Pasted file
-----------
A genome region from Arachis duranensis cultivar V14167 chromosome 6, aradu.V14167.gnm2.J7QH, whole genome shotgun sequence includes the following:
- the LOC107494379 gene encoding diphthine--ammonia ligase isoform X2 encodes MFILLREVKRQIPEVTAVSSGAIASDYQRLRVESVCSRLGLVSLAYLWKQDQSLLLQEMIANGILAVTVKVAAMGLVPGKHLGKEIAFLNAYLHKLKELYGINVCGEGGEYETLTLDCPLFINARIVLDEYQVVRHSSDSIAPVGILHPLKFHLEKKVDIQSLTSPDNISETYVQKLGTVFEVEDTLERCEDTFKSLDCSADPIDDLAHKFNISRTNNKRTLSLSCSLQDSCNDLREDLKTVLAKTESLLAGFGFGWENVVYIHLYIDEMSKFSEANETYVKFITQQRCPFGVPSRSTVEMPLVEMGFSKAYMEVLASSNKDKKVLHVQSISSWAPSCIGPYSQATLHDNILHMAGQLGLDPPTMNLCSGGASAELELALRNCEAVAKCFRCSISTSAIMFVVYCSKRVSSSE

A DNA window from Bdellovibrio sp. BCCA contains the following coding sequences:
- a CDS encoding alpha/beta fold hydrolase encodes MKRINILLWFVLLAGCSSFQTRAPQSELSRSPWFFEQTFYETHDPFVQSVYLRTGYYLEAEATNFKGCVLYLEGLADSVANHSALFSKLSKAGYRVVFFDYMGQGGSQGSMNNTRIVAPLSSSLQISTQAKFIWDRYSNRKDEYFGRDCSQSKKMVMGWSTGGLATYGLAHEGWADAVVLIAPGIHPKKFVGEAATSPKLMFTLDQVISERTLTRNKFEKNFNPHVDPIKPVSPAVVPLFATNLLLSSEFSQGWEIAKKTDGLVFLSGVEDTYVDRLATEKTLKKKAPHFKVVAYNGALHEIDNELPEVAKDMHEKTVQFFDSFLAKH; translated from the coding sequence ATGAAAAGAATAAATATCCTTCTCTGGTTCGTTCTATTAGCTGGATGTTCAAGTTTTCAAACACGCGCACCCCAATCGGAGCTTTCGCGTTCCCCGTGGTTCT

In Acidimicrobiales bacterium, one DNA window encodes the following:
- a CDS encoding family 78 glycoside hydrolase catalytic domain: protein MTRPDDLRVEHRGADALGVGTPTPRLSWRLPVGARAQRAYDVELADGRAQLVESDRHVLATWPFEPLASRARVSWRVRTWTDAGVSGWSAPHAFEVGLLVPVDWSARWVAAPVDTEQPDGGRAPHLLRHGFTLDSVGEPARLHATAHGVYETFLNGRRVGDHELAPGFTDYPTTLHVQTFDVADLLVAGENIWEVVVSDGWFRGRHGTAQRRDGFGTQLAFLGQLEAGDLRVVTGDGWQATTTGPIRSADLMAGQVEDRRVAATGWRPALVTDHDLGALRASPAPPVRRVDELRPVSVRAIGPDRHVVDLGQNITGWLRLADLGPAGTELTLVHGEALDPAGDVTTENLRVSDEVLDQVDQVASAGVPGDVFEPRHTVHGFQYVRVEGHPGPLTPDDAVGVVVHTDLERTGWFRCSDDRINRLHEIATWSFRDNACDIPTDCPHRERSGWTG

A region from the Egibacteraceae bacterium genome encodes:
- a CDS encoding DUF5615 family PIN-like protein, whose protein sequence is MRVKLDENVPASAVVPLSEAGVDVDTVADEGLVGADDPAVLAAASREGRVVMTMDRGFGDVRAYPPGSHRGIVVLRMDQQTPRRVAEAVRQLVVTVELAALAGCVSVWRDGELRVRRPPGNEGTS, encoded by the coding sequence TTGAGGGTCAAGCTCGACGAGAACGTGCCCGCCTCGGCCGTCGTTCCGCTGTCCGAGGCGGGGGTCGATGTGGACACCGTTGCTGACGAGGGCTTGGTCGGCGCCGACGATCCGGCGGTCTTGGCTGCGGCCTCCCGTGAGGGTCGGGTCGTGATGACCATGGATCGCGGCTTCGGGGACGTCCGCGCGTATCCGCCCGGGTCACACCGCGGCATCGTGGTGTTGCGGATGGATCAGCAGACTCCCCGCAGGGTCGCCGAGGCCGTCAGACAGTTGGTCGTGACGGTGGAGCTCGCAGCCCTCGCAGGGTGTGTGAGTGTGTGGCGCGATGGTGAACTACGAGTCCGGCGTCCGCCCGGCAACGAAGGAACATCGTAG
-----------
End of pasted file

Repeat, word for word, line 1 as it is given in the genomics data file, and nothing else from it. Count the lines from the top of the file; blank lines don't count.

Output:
A genome region from Arachis duranensis cultivar V14167 chromosome 6, aradu.V14167.gnm2.J7QH, whole genome shotgun sequence includes the following: